c18 Graduate school

at least he didn’t have access to Web Sudoku

Via Bookninja (I think), an interesting bit of Johnsoniana: New research indicates Johnson gave up on his dictionary. I haven’t read anything of Anne McDermott’s, so I don’t know how convincing her argument is, but she’s claiming that Johnson secretly stopped work on the dictionary for years. She says that this is reflected in the Rambler:

“Once you tune into this, it becomes inescapable,” she says. “The melancholy tone of the Rambler has often been commented on, and the early volumes are full of essays about idleness, indolence and guilt over work undone.”

I’m not a Johnson expert (yet), but isn’t everything the man ever wrote also full of angst about his idleness, indolence, and guilt over work undone? Every time Boswell includes a quotation from Johnson’s Prayers and Meditations on Easter, the theme is self-recrimination for laziness and a pledge to do better in the year ahead. I have no trouble believing that Johnson did stall out on the dictionary work for some time, but I’m not sure that Rambler essays on the evils of procrastination are a good proof of it.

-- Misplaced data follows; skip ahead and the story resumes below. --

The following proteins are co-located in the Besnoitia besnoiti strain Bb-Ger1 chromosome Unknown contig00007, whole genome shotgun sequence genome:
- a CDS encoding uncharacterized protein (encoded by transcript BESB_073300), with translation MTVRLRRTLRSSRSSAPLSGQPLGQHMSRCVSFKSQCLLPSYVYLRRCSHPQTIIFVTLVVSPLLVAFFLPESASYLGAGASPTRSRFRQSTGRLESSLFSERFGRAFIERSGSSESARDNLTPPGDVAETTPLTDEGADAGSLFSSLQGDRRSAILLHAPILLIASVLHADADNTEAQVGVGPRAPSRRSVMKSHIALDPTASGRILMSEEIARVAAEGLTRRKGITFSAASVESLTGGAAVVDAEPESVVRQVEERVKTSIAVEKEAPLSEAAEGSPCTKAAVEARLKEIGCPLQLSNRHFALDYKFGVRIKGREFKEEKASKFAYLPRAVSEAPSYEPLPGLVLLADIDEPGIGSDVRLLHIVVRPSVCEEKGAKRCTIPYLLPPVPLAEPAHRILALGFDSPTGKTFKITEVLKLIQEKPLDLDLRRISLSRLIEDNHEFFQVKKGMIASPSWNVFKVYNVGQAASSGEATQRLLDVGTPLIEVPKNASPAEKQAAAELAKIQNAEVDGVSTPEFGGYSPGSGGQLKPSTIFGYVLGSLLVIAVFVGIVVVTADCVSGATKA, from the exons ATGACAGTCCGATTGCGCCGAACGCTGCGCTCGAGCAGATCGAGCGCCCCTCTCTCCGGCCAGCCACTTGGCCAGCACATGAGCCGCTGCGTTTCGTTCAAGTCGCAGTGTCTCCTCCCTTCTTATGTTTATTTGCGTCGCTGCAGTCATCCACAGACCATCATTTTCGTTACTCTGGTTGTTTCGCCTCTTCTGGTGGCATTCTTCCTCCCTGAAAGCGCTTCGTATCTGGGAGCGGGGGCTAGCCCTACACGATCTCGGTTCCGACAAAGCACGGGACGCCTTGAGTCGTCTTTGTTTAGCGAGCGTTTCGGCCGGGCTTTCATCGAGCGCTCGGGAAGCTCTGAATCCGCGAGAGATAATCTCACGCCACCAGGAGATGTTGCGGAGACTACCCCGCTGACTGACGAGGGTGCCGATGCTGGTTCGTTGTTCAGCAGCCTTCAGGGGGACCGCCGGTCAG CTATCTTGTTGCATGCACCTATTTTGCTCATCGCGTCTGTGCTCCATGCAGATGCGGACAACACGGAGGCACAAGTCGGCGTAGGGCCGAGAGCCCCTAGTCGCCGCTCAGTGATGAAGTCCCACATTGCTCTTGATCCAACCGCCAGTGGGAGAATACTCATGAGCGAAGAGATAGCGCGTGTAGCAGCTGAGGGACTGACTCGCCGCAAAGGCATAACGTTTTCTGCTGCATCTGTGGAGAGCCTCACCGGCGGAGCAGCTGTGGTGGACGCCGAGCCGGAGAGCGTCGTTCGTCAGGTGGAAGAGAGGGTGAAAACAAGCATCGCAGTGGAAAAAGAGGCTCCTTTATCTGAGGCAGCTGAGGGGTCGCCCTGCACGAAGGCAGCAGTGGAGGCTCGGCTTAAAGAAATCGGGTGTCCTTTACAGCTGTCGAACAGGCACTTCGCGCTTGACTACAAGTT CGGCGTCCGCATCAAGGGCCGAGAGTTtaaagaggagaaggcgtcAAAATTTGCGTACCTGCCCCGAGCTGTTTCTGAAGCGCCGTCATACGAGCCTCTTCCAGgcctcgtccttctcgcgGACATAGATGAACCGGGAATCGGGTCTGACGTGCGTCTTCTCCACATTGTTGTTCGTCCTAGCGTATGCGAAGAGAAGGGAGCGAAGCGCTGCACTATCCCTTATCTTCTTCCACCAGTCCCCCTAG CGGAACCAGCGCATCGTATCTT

Anyhow, I’ll be curious to see what sort of evidence McDermott produces for this. Could be exciting.

2 Comments

  1. Actually, no — T.’s the one who does Web Sudoku, but he was a convert before this summer, so I don’t know if you get the Sudoku toaster there.

    I tend to procrastinate by reading food blogs. Heh.

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